The National Smart City Mission too aimed to combine ULBs’ already existing capacities to leverage ICT technologies, till now limited to e-Governance and expand them to the planning and managing of Indian cities.  Transportation management, metering of water, energy and air quality and disaster management allowed for quick learning from global examples and adoption to Indian cities. Moreover, the cities were challenged to learn the ‘beyond’ implications of ICT penetration within the city infrastructure, ranging from innovation hubs and disaster response to knowledge based entrepreneurship to social media outreach.  The benefits accrued by integrating ICT within city development planning now expanded beyond transparency and accountability, ICTs were now being deployed for resource and resource utilization mapping (water and energy), for mitigating climate change risk (early warning systems), for altering citizen’s role in urban problem solving (through open data and mapping systems)  and facilitating shared economies (AirBnB, car and ride sharing such as Uber, public wifi sharing).

The 20 lighthouse cities have recognised the important components required for successful integration of ICT within the urban fabric; the need for ubiquitous broadband networks (11 cities), the deployment of sensor based systems to reside on existing and new infrastructure (20 apps), the development of city apps, city dashboards and open data to facilitate the understanding of everyday city operations (20 cities), the provision of spaces (innovation hubs, public spaces, command and control centers) for stakeholder collaboration and collective problem solving (15 cities) and finally the need for local government policy to leverage the use of ICT through capacity building and public outreach (6 cities).  As expected, government policy to leverage ICT has the smallest number of takers currently and a wider formulation of government policy will occur only on a living and breathing ecosystem of ICT in everyday city operations.

Mobility and climate change mitigation has emerged as the primary beneficiary program areas of ICT interventions in the first round of the Indian Smart City Mission. The 20 lighthouse cities have proposed to invest $900 million and $550 million in ICT based technologies for climate change and mobility respectively over the next 5 years.  The cities are more inclined to invest in smaller areas for ICT interventions for climate change adaption; 60% of the investments are identified for area based developments. On the contrary, mobility projects dictate city wide adoptions to achieve efficiencies of scale. Pan city proposals therefore have 72% of the investments targeted for ICT based solutions for mobility. The climate change adaption projects use ICT technologies predominantly for street lighting, extreme weather response and disaster management, solid waste management and renewable energy production using rooftop solar panels. As seen in the previous section, traffic management through intelligent signaling, common ticketing systems, smart bus shelters, web based apps are some of the wider applications proposed by the cities for ICT based mobility solutions.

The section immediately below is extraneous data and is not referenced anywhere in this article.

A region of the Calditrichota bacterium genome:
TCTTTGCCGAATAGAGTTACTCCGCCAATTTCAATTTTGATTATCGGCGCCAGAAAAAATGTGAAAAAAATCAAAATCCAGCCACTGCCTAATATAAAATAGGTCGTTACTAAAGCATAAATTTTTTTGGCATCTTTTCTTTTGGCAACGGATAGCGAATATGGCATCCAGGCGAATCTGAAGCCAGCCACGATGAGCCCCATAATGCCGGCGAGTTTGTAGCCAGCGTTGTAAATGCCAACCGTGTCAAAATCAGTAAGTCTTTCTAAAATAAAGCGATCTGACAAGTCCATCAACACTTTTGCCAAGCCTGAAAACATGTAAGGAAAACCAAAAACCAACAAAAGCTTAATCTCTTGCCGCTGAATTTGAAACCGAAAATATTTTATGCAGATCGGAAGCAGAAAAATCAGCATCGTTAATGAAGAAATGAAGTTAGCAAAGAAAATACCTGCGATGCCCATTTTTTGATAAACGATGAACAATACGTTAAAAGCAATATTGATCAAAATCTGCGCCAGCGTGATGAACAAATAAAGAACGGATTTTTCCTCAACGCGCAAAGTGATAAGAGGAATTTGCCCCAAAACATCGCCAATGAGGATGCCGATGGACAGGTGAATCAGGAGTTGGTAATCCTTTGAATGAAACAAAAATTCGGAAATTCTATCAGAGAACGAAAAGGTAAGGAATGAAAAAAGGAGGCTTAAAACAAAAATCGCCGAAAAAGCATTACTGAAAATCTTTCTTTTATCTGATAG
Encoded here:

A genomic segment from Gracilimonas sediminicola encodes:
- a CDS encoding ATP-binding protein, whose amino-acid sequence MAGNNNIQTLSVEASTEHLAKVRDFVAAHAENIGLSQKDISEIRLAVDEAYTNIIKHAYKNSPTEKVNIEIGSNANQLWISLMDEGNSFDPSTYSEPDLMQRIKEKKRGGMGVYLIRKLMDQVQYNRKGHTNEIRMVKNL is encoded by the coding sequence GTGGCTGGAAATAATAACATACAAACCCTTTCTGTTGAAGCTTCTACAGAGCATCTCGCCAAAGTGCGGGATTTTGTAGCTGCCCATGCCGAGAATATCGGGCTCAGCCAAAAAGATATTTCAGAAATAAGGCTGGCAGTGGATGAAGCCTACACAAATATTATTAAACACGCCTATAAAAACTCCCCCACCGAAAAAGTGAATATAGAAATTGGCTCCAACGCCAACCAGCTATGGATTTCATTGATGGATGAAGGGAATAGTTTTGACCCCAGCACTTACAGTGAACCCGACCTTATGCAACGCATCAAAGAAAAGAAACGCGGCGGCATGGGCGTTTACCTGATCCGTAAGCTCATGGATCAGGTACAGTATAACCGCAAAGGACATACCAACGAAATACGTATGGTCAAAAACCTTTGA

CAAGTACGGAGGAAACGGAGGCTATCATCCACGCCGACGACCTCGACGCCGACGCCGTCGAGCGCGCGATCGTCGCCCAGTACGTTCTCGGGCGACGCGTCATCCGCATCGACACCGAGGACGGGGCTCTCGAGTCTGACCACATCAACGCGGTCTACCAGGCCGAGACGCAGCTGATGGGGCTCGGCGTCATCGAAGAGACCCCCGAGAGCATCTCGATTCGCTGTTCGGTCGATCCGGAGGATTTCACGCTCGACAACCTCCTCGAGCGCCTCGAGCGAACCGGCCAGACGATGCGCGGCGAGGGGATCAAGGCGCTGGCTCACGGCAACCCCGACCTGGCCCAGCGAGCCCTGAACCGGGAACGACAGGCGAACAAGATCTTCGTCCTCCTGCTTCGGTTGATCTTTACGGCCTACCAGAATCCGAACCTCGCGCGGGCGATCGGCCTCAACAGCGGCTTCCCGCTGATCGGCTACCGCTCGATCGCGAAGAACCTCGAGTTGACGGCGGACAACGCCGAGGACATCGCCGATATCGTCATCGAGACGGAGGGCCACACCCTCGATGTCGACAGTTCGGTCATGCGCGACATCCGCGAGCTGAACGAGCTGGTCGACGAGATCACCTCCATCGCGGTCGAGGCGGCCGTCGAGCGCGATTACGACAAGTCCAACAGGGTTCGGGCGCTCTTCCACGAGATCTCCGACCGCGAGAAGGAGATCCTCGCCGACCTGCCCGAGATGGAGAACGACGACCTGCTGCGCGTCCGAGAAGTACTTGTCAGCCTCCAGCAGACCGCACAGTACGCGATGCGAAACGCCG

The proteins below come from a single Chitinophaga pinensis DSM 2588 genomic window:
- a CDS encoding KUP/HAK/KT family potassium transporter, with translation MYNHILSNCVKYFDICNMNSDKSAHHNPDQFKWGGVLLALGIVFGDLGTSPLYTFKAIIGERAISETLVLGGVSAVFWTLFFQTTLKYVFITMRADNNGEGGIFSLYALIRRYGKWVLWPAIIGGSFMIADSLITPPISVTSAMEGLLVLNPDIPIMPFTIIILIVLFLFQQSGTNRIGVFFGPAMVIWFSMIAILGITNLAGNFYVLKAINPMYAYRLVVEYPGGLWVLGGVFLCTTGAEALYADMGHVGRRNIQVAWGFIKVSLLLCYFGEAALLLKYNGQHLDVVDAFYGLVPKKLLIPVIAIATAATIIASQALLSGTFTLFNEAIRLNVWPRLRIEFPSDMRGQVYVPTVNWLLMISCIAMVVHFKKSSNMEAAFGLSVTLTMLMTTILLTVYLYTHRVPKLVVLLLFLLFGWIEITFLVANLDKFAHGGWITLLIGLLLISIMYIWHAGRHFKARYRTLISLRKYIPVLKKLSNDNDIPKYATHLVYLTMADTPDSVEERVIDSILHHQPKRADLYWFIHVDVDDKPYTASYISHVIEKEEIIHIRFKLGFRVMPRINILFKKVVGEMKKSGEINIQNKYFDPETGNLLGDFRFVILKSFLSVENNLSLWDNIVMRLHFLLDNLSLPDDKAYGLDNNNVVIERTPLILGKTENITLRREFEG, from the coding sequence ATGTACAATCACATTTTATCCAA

In summary, the national smart cities mission has been able to help cities in visualising the usefulness of ICT adoption in areas beyond governance. As cities begin to integrate ICT within their urban infrastructure and urban planning systems, they will have to adopt a flexible (scalable in components) yet an integrated (resources needed for ICT deployment) approach to address emerging issues of digital inclusion, data privacy and collective decision making.